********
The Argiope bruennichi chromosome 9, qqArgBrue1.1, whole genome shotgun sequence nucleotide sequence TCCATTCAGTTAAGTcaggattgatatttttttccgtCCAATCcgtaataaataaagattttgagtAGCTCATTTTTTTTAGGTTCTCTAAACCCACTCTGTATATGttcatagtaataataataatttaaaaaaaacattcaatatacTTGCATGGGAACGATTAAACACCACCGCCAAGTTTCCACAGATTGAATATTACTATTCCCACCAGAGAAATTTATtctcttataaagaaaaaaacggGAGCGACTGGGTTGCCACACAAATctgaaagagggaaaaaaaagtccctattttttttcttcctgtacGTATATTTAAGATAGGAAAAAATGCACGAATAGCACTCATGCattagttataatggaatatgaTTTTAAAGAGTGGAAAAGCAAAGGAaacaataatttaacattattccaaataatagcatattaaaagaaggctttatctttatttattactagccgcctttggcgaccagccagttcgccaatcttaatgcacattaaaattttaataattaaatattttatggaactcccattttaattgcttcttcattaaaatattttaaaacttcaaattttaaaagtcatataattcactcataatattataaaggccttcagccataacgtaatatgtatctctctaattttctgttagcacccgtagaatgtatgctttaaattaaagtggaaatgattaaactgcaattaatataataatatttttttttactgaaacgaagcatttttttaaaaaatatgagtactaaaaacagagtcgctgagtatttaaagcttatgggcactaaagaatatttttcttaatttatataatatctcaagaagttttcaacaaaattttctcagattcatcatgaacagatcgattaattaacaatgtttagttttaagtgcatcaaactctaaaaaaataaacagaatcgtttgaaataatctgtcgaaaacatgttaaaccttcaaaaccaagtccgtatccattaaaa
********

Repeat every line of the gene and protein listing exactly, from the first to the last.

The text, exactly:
The Argiope bruennichi chromosome 9, qqArgBrue1.1, whole genome shotgun sequence nucleotide sequence TCCATTCAGTTAAGTcaggattgatatttttttccgtCCAATCcgtaataaataaagattttgagtAGCTCATTTTTTTTAGGTTCTCTAAACCCACTCTGTATATGttcatagtaataataataatttaaaaaaaacattcaatatacTTGCATGGGAACGATTAAACACCACCGCCAAGTTTCCACAGATTGAATATTACTATTCCCACCAGAGAAATTTATtctcttataaagaaaaaaacggGAGCGACTGGGTTGCCACACAAATctgaaagagggaaaaaaaagtccctattttttttcttcctgtacGTATATTTAAGATAGGAAAAAATGCACGAATAGCACTCATGCattagttataatggaatatgaTTTTAAAGAGTGGAAAAGCAAAGGAaacaataatttaacattattccaaataatagcatattaaaagaaggctttatctttatttattactagccgcctttggcgaccagccagttcgccaatcttaatgcacattaaaattttaataattaaatattttatggaactcccattttaattgcttcttcattaaaatattttaaaacttcaaattttaaaagtcatataattcactcataatattataaaggccttcagccataacgtaatatgtatctctctaattttctgttagcacccgtagaatgtatgctttaaattaaagtggaaatgattaaactgcaattaatataataatatttttttttactgaaacgaagcatttttttaaaaaatatgagtactaaaaacagagtcgctgagtatttaaagcttatgggcactaaagaatatttttcttaatttatataatatctcaagaagttttcaacaaaattttctcagattcatcatgaacagatcgattaattaacaatgtttagttttaagtgcatcaaactctaaaaaaataaacagaatcgtttgaaataatctgtcgaaaacatgttaaaccttcaaaaccaagtccgtatccattaaaa